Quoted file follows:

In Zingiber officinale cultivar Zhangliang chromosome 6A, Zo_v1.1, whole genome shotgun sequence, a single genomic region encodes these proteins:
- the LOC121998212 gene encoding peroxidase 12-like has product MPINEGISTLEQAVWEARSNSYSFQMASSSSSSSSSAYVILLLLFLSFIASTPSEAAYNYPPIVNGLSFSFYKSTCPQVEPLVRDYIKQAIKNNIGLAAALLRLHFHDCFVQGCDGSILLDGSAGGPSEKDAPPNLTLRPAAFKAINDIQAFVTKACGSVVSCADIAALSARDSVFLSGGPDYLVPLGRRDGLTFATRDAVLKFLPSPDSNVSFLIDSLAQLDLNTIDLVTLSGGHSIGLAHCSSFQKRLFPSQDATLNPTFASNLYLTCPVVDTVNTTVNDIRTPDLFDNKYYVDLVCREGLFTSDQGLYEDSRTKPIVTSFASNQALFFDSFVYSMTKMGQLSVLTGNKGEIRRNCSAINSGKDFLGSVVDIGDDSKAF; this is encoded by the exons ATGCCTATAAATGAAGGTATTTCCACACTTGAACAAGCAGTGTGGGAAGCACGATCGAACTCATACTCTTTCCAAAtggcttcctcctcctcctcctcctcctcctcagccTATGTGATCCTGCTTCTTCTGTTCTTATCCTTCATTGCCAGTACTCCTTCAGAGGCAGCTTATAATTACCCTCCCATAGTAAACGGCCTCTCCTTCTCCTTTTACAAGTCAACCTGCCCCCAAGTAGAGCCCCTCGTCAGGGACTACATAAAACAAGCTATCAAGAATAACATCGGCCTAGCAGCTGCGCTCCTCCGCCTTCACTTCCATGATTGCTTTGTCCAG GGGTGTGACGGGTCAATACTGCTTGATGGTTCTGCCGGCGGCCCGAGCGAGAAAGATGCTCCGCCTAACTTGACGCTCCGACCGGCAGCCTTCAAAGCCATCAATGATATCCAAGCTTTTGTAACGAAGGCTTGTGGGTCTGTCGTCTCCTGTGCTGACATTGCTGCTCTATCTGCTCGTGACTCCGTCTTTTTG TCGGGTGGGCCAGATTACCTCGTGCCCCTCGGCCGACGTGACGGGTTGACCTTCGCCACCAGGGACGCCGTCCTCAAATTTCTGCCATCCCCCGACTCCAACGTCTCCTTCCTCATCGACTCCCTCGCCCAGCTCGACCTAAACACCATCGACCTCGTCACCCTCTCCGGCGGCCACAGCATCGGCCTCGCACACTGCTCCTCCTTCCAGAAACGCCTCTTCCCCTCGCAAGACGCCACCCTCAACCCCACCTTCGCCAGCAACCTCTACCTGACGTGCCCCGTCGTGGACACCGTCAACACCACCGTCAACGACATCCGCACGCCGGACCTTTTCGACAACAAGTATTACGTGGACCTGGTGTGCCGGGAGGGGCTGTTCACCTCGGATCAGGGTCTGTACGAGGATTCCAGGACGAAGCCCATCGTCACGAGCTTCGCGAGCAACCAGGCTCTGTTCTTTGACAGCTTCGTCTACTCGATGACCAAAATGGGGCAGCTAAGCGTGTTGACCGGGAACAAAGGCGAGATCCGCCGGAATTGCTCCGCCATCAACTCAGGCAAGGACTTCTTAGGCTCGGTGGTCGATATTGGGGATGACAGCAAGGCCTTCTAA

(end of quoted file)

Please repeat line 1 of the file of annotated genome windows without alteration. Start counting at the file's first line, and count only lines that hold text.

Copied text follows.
In Zingiber officinale cultivar Zhangliang chromosome 6A, Zo_v1.1, whole genome shotgun sequence, a single genomic region encodes these proteins: